Companies often tell me they want to diversify their business into new areas, but don’t know how. Here is a brief summary of an approach that has worked well for businesses I have worked with. It involves an easy but systematic 5-steps business process:

1) Analysis:

It is important for a company to have a Vision and a Strategy to achieve this Vision. Early in the process, one’s team must be open to many possible scenarios. One effective, multi-pronged approach is to create a “Hopper” of potential new spaces for increasing company value. Besides brainstorming on macro-trends and their possible business implications, one should use well defined processes and frameworks to analyze such things as: the fastest growing companies and what sectors of the economy they are in, the sectors in which venture capitalists are investing, the new markets in which competitors are going, the challenges that society is facing, etc. Each of these will lead to list of markets or segments that, if pursued, would have an impact. Below are just partial examples to illustrate the concepts:

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2) Ideation:

This is where a company must conceptualize what it could do in a given prioritized market or what kind of product or service it could provide to address a given trend. The company should start by establishing a list of its core competencies, i.e. the know-how that resides in its people, the intellectual property, technologies and business processes it is good at. By doing so, a company currently doing CRM software development, for instance, might find that its people can speak a total of 15 languages, that the people who did its web site can do very cool videos, that some of its IT/MIS people can write custom code to track what users select and automatically modify content accordingly. With that new way to look at its intellectual assets, it becomes conceivable to offer novel e-learning software solutions in multiple languages. This becomes an idea in the data repository for new ideas, called a hopper.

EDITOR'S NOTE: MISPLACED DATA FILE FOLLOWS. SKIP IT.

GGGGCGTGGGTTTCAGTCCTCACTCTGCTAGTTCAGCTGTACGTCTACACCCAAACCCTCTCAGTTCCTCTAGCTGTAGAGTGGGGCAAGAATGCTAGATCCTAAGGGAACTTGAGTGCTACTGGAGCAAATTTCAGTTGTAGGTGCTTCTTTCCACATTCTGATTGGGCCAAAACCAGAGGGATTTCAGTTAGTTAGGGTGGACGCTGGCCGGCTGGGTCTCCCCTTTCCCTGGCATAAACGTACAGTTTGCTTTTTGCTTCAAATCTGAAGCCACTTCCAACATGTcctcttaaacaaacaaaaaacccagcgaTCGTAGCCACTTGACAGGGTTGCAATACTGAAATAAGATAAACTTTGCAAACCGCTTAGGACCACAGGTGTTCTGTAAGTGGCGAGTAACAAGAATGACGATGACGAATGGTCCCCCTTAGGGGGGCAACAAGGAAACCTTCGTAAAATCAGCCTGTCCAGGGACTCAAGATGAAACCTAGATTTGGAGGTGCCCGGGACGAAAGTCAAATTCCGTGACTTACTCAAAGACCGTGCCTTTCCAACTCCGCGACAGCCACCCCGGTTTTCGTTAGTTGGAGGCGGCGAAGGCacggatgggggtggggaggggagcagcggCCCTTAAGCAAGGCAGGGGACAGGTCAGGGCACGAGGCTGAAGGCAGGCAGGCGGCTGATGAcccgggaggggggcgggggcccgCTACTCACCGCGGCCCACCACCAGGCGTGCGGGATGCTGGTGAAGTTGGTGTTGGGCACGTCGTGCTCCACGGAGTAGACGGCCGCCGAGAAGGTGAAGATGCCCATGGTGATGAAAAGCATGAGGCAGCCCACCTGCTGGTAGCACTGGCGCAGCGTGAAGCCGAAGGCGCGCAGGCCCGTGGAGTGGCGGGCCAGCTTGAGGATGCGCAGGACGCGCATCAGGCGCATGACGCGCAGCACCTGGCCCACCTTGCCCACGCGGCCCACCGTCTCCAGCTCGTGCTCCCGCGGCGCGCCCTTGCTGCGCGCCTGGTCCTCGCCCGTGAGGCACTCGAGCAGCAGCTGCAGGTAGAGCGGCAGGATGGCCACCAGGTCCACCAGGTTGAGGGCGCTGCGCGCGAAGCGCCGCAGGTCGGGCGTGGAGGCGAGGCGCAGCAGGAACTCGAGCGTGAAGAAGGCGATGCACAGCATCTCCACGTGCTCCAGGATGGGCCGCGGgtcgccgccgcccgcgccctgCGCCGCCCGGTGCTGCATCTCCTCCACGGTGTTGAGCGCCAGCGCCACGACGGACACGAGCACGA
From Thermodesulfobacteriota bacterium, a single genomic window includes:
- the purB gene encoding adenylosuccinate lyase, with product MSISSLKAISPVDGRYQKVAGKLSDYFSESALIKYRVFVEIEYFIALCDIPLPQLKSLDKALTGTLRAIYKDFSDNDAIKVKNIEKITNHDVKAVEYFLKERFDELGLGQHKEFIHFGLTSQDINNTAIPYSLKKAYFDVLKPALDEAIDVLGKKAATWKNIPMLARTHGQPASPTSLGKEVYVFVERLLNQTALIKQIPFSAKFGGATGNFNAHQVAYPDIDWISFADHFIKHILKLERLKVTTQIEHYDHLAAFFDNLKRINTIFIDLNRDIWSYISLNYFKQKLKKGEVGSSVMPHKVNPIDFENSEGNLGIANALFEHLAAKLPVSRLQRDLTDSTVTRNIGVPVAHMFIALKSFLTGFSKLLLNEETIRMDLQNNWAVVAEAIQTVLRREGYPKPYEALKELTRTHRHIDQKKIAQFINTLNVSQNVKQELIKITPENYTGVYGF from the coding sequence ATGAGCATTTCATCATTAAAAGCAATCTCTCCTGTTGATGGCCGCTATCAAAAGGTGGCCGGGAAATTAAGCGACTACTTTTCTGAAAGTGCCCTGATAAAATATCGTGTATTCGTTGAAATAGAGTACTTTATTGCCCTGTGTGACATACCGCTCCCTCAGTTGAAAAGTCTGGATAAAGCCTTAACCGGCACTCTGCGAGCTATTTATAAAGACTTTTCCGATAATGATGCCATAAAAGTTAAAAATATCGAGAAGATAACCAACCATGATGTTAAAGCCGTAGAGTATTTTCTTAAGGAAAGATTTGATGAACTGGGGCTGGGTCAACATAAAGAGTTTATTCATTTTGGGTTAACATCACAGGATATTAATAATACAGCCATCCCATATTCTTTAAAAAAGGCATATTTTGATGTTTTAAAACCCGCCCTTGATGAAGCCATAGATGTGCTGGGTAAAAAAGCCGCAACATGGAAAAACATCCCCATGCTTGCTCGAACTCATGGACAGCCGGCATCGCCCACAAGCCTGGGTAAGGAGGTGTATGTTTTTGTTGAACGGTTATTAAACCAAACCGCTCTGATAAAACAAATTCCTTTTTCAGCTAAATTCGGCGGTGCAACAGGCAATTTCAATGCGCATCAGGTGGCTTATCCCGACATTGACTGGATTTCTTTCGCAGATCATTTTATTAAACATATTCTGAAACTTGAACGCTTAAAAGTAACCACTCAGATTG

3) Idea Hopper prioritization:

Resulting ideas need to be prioritized. Different techniques can be used to do so. I personally like the Harvard Business Review’s Real-Win-Worth (RWW) filter, but quantified and scored via a Six Sigma tool called Weighted Evaluation Matrix. Basically, one assesses:

  • if the market need is real and a differentiated concept can be envisioned to satisfy it,
  • if the company can win against its direct and indirect forms of competition and
  • if it is worth it for the firm to go in that direction (e.g. strategic fit, level of profitability, risks, etc.).

Each of these attributes must be quantified (with triangulated data for better accuracy, when feasible). A scale must be established, based on natural breakpoints, to convert each of these results into a score, each attribute must be given a relative weight. It becomes possible to calculate a composite score that takes all these variables into account, and to prioritize the hopper based on this score.